Bikes and crafts and Momentum Mag

by Jessie Kwak

Folks, I’ve had a really hard time not telling you all about this, but I didn’t want to say anything lest I jinx it.

But the November/December issue of Momentum Magazine just showed up in my mailbox today, and there on page 23:

Yup! DIY Bike Projects by Jessie Kwak.

(Sorry about the cell phone photos–my camera is officially dead and buried.)

The digital edition isn’t up yet, but you should track down a hard copy anyway–Momentum’s a great magazine, well-designed with tons of fun articles, reviews, etc. Check it out!


Bike crafting link love: leather edition

by Jessie Kwak

Unless you live in the Northwest, you might be wondering where I’ve wandered off to lately. If you live in the Northwest, however, you probably don’t care. You haven’t checked my blog in weeks because you, like me, are outside enjoying our brief window of summer.

Needless to say, I haven’t been wasting precious Vitamin D cooped up inside my sewing studio or blogging. But I was inspired by my little foray into leathercraft last week, and started nosing around the Interwebs for some project inspiration.

Part of my interest stems from my desire to do a full overhaul on my Kona, to turn it from a scrappy sticker-covered bike to something with a bit more style and class. It’ll involve repainting my frame, so if anyone has any thoughts to share on that subject, I’m all ears.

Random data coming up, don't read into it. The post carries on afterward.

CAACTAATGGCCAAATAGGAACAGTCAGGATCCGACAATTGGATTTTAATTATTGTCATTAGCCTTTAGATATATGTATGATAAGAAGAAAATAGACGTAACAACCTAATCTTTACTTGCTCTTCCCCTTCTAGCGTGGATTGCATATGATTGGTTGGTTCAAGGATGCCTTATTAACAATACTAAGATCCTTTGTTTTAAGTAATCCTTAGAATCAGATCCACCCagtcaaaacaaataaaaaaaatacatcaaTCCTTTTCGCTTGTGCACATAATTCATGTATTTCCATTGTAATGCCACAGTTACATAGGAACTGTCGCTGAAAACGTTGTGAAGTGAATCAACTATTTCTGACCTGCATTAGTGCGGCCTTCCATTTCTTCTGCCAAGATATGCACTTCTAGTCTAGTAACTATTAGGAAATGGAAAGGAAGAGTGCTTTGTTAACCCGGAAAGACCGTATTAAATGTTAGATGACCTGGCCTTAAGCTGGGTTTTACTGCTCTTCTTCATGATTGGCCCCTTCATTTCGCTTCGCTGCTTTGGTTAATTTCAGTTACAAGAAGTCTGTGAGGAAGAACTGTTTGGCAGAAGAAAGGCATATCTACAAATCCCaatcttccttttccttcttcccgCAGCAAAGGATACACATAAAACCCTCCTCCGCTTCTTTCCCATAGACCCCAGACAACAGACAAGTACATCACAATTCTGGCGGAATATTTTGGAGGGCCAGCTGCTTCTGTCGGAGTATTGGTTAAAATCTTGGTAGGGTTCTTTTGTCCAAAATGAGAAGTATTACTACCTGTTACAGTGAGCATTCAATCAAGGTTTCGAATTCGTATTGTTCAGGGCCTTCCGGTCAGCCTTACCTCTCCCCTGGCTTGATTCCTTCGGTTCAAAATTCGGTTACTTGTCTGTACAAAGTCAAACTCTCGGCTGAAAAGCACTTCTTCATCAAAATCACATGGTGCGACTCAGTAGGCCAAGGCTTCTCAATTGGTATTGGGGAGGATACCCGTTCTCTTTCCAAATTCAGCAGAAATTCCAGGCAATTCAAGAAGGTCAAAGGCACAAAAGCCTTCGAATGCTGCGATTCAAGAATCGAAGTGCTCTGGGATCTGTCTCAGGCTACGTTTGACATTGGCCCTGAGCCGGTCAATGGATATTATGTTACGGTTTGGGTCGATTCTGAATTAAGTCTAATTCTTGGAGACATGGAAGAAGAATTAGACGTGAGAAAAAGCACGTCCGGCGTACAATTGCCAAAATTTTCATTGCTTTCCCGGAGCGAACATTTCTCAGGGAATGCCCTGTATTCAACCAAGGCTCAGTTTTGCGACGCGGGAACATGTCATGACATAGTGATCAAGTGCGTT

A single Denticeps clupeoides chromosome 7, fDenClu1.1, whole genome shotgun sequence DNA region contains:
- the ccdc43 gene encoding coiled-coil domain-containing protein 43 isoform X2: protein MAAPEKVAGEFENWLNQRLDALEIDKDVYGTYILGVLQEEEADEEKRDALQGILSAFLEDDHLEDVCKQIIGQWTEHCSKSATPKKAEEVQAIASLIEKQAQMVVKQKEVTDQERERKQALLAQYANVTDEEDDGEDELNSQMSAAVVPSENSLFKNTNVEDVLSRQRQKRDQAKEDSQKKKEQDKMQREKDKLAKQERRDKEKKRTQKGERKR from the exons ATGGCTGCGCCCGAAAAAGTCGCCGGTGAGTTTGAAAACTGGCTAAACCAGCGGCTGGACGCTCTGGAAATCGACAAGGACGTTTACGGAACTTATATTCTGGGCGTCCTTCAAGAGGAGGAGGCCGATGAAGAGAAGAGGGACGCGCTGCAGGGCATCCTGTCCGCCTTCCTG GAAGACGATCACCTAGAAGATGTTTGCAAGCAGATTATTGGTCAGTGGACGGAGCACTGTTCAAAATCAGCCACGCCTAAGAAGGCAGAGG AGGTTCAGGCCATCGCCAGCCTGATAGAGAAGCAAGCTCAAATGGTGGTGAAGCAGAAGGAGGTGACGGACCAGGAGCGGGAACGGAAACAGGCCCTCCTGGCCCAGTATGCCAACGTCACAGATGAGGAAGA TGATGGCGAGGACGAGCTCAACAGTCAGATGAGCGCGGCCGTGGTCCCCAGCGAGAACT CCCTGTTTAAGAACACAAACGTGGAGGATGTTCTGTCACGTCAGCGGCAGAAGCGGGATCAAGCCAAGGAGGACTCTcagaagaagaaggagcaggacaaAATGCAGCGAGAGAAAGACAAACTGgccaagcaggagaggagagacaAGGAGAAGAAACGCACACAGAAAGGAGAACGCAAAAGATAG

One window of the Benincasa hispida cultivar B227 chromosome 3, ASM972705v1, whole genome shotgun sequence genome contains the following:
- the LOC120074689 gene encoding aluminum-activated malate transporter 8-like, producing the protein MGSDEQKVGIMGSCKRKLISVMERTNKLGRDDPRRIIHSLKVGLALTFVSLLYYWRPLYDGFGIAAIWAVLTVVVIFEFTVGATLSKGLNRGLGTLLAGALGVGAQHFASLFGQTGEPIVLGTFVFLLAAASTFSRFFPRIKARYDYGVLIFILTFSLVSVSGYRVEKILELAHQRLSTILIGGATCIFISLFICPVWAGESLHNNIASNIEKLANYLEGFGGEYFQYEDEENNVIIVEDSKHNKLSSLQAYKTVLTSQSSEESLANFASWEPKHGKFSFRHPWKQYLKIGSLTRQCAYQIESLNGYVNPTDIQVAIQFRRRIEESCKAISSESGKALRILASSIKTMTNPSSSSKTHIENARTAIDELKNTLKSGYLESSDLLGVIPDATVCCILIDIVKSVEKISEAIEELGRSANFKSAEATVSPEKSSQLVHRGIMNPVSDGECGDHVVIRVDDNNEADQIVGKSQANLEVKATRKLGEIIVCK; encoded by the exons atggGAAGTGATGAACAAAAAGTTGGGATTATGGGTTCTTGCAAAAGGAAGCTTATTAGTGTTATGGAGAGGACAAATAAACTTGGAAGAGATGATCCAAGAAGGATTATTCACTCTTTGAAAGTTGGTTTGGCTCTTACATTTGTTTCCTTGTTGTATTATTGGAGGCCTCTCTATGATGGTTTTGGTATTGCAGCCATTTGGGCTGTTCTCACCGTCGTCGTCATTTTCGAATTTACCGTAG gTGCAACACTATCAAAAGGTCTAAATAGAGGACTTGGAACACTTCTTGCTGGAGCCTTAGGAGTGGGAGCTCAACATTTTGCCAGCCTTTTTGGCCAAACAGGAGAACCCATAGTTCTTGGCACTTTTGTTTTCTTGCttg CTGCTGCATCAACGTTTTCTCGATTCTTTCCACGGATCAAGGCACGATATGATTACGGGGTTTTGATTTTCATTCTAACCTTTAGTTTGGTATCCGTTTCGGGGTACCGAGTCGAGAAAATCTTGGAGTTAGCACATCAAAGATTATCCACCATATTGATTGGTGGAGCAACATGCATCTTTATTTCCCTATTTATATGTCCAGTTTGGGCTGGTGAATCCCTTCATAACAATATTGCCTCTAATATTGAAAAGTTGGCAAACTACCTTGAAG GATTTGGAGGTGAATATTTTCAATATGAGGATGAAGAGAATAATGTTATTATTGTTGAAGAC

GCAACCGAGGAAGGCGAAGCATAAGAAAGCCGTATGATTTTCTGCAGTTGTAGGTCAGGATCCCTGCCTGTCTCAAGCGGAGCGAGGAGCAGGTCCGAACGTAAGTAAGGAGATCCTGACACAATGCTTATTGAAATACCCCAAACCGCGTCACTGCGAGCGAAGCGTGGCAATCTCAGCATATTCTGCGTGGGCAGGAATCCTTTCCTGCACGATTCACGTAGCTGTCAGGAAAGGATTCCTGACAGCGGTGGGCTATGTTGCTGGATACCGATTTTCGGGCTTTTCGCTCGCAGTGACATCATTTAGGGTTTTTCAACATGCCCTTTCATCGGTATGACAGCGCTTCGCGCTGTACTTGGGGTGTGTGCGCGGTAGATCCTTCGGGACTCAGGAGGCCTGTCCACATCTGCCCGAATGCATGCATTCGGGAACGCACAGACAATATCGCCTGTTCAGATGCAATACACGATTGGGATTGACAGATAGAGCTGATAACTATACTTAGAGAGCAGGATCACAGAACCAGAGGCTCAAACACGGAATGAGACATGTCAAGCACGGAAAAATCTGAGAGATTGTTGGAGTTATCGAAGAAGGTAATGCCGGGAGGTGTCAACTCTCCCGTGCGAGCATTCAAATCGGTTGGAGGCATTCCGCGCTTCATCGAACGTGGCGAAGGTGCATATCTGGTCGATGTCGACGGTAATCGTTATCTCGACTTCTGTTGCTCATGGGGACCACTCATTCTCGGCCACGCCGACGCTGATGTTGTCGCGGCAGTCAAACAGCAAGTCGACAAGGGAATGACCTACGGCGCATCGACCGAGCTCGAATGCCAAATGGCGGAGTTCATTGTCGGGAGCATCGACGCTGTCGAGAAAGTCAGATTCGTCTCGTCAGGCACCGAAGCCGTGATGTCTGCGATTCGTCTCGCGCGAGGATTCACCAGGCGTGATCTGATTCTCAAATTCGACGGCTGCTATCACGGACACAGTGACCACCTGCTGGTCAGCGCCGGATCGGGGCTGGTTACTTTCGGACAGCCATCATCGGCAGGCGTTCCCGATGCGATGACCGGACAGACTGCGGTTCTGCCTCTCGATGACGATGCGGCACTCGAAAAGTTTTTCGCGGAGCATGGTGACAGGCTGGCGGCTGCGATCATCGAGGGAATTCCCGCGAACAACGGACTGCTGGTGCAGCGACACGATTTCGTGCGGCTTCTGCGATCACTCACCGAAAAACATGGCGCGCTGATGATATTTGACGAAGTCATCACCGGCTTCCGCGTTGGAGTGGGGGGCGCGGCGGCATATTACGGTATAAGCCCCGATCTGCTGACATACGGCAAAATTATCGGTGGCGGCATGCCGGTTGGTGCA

I have a thrifted black suede duster hanging in my closet, just waiting to be turned into bike accessories. There’s enough material there to make a few items—maybe a top tube cover, a saddlebag, a handlebar bag, grips…. Don’t worry: the transformation will be fully documented.

This very cool handlebar bag was designed for a motorcycle, but I think it would work very well on a bicycle. I don’t think the suede I have on hand would have enough stiffness to make such a structured bag, but it’s excellent inspiration.

Here’s a cool personalized touch from The Velo Hobo: an engraved leather head badge.

From Chic Cyclist: personalized leather mudguards will be quite nice once the weather starts to turn back toward rain and mud.

Make your own leather saddle by reupholstering an old saddle with scrap leather. Be sure to scroll down the page to see other people’s examples, including a fun denim one made from a pair of old jeans.

That’s all for now. Enjoy the sunshine, folks!